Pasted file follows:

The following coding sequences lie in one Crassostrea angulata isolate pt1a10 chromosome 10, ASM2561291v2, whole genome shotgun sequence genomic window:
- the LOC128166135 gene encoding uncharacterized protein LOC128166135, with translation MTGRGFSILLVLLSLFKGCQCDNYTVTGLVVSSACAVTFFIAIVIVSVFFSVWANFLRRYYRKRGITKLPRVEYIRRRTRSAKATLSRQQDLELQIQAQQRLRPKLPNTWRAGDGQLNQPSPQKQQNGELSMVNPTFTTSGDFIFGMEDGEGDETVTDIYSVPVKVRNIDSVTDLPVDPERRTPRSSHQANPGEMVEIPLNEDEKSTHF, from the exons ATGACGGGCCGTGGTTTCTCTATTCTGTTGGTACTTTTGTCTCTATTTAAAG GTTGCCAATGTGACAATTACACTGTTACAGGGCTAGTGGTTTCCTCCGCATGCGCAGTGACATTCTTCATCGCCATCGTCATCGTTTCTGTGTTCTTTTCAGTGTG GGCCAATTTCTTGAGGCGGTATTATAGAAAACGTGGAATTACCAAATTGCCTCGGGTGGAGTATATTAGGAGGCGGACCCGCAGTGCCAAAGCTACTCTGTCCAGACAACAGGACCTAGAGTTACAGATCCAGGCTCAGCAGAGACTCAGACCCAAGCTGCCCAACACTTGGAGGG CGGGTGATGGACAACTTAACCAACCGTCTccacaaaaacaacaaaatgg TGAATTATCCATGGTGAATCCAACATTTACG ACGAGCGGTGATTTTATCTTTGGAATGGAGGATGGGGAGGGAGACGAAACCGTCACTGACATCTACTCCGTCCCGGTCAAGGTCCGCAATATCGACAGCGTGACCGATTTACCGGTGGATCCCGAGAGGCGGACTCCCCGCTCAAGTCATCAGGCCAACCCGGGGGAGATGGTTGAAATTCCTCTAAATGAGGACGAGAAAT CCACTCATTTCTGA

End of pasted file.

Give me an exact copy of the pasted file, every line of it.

The following coding sequences lie in one Crassostrea angulata isolate pt1a10 chromosome 10, ASM2561291v2, whole genome shotgun sequence genomic window:
- the LOC128166135 gene encoding uncharacterized protein LOC128166135, with translation MTGRGFSILLVLLSLFKGCQCDNYTVTGLVVSSACAVTFFIAIVIVSVFFSVWANFLRRYYRKRGITKLPRVEYIRRRTRSAKATLSRQQDLELQIQAQQRLRPKLPNTWRAGDGQLNQPSPQKQQNGELSMVNPTFTTSGDFIFGMEDGEGDETVTDIYSVPVKVRNIDSVTDLPVDPERRTPRSSHQANPGEMVEIPLNEDEKSTHF, from the exons ATGACGGGCCGTGGTTTCTCTATTCTGTTGGTACTTTTGTCTCTATTTAAAG GTTGCCAATGTGACAATTACACTGTTACAGGGCTAGTGGTTTCCTCCGCATGCGCAGTGACATTCTTCATCGCCATCGTCATCGTTTCTGTGTTCTTTTCAGTGTG GGCCAATTTCTTGAGGCGGTATTATAGAAAACGTGGAATTACCAAATTGCCTCGGGTGGAGTATATTAGGAGGCGGACCCGCAGTGCCAAAGCTACTCTGTCCAGACAACAGGACCTAGAGTTACAGATCCAGGCTCAGCAGAGACTCAGACCCAAGCTGCCCAACACTTGGAGGG CGGGTGATGGACAACTTAACCAACCGTCTccacaaaaacaacaaaatgg TGAATTATCCATGGTGAATCCAACATTTACG ACGAGCGGTGATTTTATCTTTGGAATGGAGGATGGGGAGGGAGACGAAACCGTCACTGACATCTACTCCGTCCCGGTCAAGGTCCGCAATATCGACAGCGTGACCGATTTACCGGTGGATCCCGAGAGGCGGACTCCCCGCTCAAGTCATCAGGCCAACCCGGGGGAGATGGTTGAAATTCCTCTAAATGAGGACGAGAAAT CCACTCATTTCTGA